. the law Is declared unconstitutional
have the tax lifted within 90 days.
of interpretation. In the judgment i
The Argus the measures awaitin;
legislative action at this time that aro
deemed of paramount importance as
responding to public needs and insur
ing practical advantages to the people
A primary election law that will
stand the test.
Provision for a commission form of
Amendments to the state mining
laws such as will insure a higher de
gree of safety to the miners.
The vesting of such authority in the
city of Chicago as will enable it to
make the internal improvements that
may be considered essential to its own
advancement and progress.
Chicago should be the judge of Its
own requirements and the state should
delegate the right when no expense
to the state is involved. In return
Chicago ought to lend its cooperation
to such legislative enactments as may
be demanded by the municipalities and
people down state.
Rock Islanders have seldom, if ever,
been called upon to subscribe for a
'. more worthy purpose than for the com
pletion of the jubilee, endowment fund
of $250,000 for Augustana college.
Next June the institution will celebrate
its 50th anniversary. Some years ago
it was decided to endeavor to raise an
endowment fund to be completed be
fore the beginning of the second half
century of the institution's activities.
For some time the work of securing
pledges has been waged vigorously In
yarious parts of the United States,
wherever those interested in the work
of the college might be- found. Up to
this time nothing in this line has been
done in Rock Island, Moltne, or Daven
port, but now the canvass is to be
taken up In these three cities.
All told, the outside pledges already
The Special Congressional Election in
The special election to choose the
successor to the late David A. DeAr
mond, as representative from the
Sixth congressional district of Mis
souri, will be held Tuesday, Feb. 1.
The democratic nominee is C. C. Dick
inson. ,The republican nominee is
Phillip S. Griffith. Concerning the re
publican nominee the Kansas Citv
Star, a newspaper that usually sup
ports the republican ticket, s.iys:
"The general rebellion in the repub
lican party against the arbitrary rule
of Aldrich In the senate and Cannon
in the house was ignored in the Sixth
Missouri district convention. That
convention seems to have been organ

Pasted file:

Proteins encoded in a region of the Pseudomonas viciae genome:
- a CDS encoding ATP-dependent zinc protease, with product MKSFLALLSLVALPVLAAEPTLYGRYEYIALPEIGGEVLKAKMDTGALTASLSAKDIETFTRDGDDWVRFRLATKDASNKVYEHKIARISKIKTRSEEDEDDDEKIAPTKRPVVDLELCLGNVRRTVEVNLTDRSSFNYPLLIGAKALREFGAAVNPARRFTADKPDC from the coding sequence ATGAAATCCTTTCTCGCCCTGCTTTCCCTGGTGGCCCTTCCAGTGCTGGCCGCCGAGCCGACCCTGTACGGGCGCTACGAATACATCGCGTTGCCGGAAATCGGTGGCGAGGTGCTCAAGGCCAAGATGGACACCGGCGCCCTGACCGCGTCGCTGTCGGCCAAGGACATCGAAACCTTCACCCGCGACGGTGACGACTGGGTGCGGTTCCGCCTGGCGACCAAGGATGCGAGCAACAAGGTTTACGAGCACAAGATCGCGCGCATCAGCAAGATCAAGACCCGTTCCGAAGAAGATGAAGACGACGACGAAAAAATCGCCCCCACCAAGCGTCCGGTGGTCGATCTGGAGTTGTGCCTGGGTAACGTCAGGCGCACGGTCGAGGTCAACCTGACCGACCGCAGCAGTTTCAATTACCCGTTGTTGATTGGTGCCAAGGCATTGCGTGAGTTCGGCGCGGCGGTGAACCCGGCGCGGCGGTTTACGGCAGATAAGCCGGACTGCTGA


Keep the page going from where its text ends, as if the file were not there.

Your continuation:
ized to bid for federal loaves ani
fishes rather than to make an honest
attempt to gain a republican congress
man for Missouri. The delegates ap
plauded the chairman when he said
that the nominee should stand by
Aldrich and Cannon, and the nominee
himself, Phillip S. Griffith, declines to
commit himself on the vital issue of
Cannonism. The net result is that the
machine republicans of the Sixth are
pretending to try to place in DeAr
mond's seat a republican who would
reenforce the faction of the house that
stands for subservience to the special
interests instead of championship of
the rights of the people. The republi
cans of the Sixth district had some
chance to put a representative of their
party into congress. They have thrown
that chance away. They need demo
cratic votes, but they can not get them
on a Cannon platform and with a Can
non candidate. On the contrary, they
are sure to lose republican votes for
a progressive republican worthy of the
name would stay at home or vote for
a good democrat any day rather than
use his influence to add to the
strength of Cannon and the interests
that are using him."
Referring to the democratic nominee
the Kansas City Star says: "As a
member of the legislature, Mr. Dickin
son has made a clean, honest record.
The Clinton Eye. published at Mr.
Dickinson's home, says: "Mr. Dickin
son came from Virginia to Clinton
many years ago, and when a very ,
- Land in England.
It has been disclosed in the discus
sion of the proposed British budget
that the members of the house of lords
own one-third of the land of England
The ownership itself would be of less
concern, of course, were the landed
estates of the peers in use. The fol
lowing shows the acreage owned by
the six greatest landlords of England:
Duke of Sutherland, 1,358,600 acres.
Duke of Devonshire, 186,000 acres.
Duke of Rutland. 62,000 acres.
Duke of Westminster, 30.000 acres.
Duke of Portland, 183.200 acres.
Duke of Bedford, 84,000 acres.
The purpose of the liberal party is
to tax this land at a rate which will
yield a vast revenue to the govern
ment, thus forcing the owners to put
the land into use themselves or dis
pose of it to those who will use it.
Jan. 15 in American
1710 rbillp Livingston, "signer" for
New Tork. born; died 177S.
1865 Fort Fisher. N. C, the last strong
hold of the Confederacy on the At
lantic coast, captured by General
Terry's army after a desperate
battle. Edward Everett, distln-